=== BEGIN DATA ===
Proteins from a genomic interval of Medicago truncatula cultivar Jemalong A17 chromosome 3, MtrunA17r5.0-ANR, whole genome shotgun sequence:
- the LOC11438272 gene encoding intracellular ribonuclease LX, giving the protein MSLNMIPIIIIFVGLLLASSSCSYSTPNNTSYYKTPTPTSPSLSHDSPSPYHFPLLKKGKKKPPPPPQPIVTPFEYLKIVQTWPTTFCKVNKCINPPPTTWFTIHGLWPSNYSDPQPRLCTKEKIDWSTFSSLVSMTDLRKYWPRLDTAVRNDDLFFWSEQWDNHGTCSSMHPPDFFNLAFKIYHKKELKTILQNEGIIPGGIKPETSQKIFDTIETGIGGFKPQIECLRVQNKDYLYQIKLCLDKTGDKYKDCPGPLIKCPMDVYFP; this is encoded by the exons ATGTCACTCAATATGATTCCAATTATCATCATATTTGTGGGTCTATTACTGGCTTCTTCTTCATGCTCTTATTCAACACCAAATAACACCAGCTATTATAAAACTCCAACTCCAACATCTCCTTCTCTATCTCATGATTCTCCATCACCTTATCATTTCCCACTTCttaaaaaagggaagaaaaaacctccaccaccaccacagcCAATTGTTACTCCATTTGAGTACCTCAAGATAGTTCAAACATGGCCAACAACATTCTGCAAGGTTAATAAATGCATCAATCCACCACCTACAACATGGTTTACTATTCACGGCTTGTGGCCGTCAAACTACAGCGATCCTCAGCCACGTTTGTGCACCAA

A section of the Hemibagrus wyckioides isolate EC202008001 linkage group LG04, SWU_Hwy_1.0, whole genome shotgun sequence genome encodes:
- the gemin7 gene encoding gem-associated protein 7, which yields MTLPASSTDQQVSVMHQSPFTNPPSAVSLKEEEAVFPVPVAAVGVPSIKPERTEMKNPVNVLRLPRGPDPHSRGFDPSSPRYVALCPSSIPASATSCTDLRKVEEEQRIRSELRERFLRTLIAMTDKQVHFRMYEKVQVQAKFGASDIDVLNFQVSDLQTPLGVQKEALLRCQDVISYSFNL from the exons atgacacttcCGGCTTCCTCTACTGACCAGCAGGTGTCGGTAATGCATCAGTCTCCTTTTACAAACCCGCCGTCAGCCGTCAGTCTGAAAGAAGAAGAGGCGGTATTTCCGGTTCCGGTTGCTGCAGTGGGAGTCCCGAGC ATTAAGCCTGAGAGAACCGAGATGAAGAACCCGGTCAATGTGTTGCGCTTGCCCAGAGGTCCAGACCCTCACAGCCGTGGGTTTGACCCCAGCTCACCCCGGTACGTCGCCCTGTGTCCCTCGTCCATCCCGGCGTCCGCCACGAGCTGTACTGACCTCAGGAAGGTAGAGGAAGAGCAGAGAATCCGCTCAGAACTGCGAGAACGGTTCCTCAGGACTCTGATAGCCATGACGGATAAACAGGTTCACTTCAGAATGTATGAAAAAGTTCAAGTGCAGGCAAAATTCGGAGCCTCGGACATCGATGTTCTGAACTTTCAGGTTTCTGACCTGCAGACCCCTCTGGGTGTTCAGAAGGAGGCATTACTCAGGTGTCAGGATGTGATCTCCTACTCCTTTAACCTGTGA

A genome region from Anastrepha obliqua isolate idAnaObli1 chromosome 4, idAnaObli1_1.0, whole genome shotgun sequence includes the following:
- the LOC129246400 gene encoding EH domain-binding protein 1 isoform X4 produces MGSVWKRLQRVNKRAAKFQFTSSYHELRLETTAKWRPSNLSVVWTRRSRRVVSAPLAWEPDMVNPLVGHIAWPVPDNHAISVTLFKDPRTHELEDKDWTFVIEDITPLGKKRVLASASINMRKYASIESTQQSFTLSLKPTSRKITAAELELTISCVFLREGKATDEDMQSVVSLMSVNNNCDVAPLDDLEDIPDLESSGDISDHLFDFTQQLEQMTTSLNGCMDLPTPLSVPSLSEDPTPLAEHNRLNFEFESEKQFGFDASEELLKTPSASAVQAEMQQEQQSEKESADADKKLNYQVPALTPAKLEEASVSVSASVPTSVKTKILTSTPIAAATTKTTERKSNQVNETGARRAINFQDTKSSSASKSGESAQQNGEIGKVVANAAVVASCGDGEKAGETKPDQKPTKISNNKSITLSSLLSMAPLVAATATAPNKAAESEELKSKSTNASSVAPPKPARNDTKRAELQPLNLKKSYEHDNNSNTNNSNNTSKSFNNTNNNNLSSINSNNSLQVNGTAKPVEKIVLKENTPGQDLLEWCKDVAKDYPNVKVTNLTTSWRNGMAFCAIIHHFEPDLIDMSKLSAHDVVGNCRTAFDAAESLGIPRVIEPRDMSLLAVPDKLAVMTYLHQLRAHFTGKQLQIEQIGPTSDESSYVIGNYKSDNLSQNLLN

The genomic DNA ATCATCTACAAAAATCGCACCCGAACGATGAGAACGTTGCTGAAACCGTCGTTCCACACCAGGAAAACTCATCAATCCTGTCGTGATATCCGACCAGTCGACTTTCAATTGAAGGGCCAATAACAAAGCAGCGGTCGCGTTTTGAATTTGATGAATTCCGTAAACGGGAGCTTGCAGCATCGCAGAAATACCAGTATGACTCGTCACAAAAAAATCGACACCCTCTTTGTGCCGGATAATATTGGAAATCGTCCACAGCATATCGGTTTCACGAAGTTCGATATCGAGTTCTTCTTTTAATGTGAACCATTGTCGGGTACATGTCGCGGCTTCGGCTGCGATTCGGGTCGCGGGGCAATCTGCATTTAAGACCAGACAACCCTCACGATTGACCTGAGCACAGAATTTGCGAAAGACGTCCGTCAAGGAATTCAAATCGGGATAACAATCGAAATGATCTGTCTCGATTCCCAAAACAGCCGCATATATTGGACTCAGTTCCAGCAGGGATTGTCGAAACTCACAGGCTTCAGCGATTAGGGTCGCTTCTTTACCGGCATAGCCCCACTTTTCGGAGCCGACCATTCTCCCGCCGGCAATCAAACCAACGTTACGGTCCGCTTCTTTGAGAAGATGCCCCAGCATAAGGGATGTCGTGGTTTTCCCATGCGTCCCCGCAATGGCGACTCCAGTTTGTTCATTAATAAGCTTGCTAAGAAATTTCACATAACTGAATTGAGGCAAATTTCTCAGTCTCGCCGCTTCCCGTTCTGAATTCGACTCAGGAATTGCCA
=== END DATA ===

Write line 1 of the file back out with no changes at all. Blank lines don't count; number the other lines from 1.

Proteins from a genomic interval of Medicago truncatula cultivar Jemalong A17 chromosome 3, MtrunA17r5.0-ANR, whole genome shotgun sequence: